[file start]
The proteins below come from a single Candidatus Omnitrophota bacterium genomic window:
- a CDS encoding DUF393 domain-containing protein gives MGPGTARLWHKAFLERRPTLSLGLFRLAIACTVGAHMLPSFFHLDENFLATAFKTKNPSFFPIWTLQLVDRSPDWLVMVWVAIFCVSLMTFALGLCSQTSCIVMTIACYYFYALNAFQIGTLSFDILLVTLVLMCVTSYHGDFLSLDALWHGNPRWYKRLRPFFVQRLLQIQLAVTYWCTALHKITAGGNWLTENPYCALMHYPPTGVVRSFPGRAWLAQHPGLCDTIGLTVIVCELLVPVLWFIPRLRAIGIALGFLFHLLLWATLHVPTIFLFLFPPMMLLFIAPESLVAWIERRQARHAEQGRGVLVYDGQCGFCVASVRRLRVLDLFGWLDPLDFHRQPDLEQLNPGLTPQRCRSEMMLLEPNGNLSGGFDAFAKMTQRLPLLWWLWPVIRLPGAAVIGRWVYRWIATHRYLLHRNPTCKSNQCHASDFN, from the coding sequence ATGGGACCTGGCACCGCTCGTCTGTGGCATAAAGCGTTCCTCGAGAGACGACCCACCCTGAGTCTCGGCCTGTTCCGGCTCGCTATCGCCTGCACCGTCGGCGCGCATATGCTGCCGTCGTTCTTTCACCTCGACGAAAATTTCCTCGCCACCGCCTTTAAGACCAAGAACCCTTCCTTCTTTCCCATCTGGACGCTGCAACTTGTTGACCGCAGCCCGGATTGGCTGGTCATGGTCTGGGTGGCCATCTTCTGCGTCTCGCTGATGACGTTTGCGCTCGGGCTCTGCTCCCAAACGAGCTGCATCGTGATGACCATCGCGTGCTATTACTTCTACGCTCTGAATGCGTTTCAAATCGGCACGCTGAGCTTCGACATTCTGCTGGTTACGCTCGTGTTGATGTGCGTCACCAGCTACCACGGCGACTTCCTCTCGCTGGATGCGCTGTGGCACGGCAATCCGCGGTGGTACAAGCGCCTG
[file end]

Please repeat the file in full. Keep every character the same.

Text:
The proteins below come from a single Candidatus Omnitrophota bacterium genomic window:
- a CDS encoding DUF393 domain-containing protein gives MGPGTARLWHKAFLERRPTLSLGLFRLAIACTVGAHMLPSFFHLDENFLATAFKTKNPSFFPIWTLQLVDRSPDWLVMVWVAIFCVSLMTFALGLCSQTSCIVMTIACYYFYALNAFQIGTLSFDILLVTLVLMCVTSYHGDFLSLDALWHGNPRWYKRLRPFFVQRLLQIQLAVTYWCTALHKITAGGNWLTENPYCALMHYPPTGVVRSFPGRAWLAQHPGLCDTIGLTVIVCELLVPVLWFIPRLRAIGIALGFLFHLLLWATLHVPTIFLFLFPPMMLLFIAPESLVAWIERRQARHAEQGRGVLVYDGQCGFCVASVRRLRVLDLFGWLDPLDFHRQPDLEQLNPGLTPQRCRSEMMLLEPNGNLSGGFDAFAKMTQRLPLLWWLWPVIRLPGAAVIGRWVYRWIATHRYLLHRNPTCKSNQCHASDFN, from the coding sequence ATGGGACCTGGCACCGCTCGTCTGTGGCATAAAGCGTTCCTCGAGAGACGACCCACCCTGAGTCTCGGCCTGTTCCGGCTCGCTATCGCCTGCACCGTCGGCGCGCATATGCTGCCGTCGTTCTTTCACCTCGACGAAAATTTCCTCGCCACCGCCTTTAAGACCAAGAACCCTTCCTTCTTTCCCATCTGGACGCTGCAACTTGTTGACCGCAGCCCGGATTGGCTGGTCATGGTCTGGGTGGCCATCTTCTGCGTCTCGCTGATGACGTTTGCGCTCGGGCTCTGCTCCCAAACGAGCTGCATCGTGATGACCATCGCGTGCTATTACTTCTACGCTCTGAATGCGTTTCAAATCGGCACGCTGAGCTTCGACATTCTGCTGGTTACGCTCGTGTTGATGTGCGTCACCAGCTACCACGGCGACTTCCTCTCGCTGGATGCGCTGTGGCACGGCAATCCGCGGTGGTACAAGCGCCTG